I've been a bit distracted from the food business, what with all the soccer and kittens and the dyke marches and hot days that require dipping in lakes, streams, baby pools, and oceans.
Yes, we've trapped some kittens at the Beacon train station that need homes, so if you know anybody interested and responsible, please have them email firstname.lastname@example.org. The three we've caught so far are all boys, all super playful and sweet.
One of the rescued kittens we're trying to find a home for got named Pelé. I was obsessed with Pelé as a kid, since my #1 soccer team was green and I was #10. Alas, I wasn't great at the sport. (I was obsessed with Muhammad Ali, too, but never inspired to take up boxing.) I'm not much of a sports follower, since I think they're much nicer to participate in than to watch on tv, but the World Cup is an exception. I was proud to be sitting under a magazine cover of Pelé while watching Ghana knock out the U.S. Thank goodness we had vuvuzelas, because we would have otherwise been unheard in that sweaty little bar of people chanting "U.S.A.". Rooting for other countries elicits funny responses from people: the Brazil flag hung outside our house got our neighbor to immediately put our her U.S. flag. She's not interested in soccer, only patriotism.
wintergreens is struggling to figure out its future (it's cool to be transparent about this, right?), since running a food biz or org these days is challenging. Other handmade food biz people talk about how amazingly time-consuming and expensive it is to do, and it's true, it is. It's outrageous! I shouldn't have, but I bought a huge watermelon this weekend that, of course, was shipped from far south, since our watermelons won't be ripe for a long time. All that shipping and handling, and all the effort to grow that melon, and it only cost $2.99. And it's one of those creepy seedless kind, so you can't even save the seeds to plant next year. How are small food producers to deal with this? It's hard for me to resist my frugal impulses, even, with all the information about food systems I have, and while in the middle of a struggle to promote food-done-right. Exhibit A: cheapo seedless watermelon from far away.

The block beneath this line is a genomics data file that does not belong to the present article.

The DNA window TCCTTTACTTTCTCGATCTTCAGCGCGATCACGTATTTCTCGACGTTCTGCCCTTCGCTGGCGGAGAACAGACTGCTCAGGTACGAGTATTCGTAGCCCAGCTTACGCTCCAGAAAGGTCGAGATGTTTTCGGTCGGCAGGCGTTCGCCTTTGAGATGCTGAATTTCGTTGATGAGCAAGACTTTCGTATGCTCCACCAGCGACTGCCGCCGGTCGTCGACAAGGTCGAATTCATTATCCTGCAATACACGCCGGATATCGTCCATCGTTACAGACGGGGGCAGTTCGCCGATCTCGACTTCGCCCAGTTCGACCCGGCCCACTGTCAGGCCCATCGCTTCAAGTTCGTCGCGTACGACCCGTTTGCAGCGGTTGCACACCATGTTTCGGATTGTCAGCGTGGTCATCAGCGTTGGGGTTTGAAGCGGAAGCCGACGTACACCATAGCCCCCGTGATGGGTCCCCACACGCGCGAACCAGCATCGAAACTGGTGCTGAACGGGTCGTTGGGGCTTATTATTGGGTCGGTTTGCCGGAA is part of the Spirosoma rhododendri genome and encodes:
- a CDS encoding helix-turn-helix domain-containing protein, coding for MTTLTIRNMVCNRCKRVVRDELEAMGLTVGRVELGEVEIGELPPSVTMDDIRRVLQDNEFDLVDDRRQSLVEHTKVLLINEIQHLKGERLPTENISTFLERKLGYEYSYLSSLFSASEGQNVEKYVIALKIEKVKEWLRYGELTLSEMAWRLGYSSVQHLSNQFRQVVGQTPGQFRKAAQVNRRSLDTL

I looked at the wares of Brooklyn pickle makers Brooklyn Brine and McClure's in Whole Foods in the city. I support what they're doing, but would I have to can or vaccuum pack my pickles (kill off half of their good qualities) and sell them for $11 a jar to make it? To many, that price tag would be laughable.
Thinking about all this is a bummer. And I read this dumpster diver's blog and think that if I were truly brave I'd cut out some of my (personal, not business) costs this way. Back in college, when Dunkin Donuts instructed their employees to dump bleach on the donuts they threw away so that the homeless people wouldn't eat them, my friend invited all the neighborhood homeless people to the shop an hour before closing, gave them all the donuts, and served free coffee. She was fired, so her good deed and hard work doing outreach went unrewarded. How do you make good work rewarding enough that you get to continue it?
So let's just say I've been happy to be in kitten land and soccer land, and plot how and when I'll get to the beach. I have to get back to work though, so help me find these kitties homes, and send your hot tips for how to survive in the handmade food business.
I promise, new recipes, tales of prison food, and much more coming soon.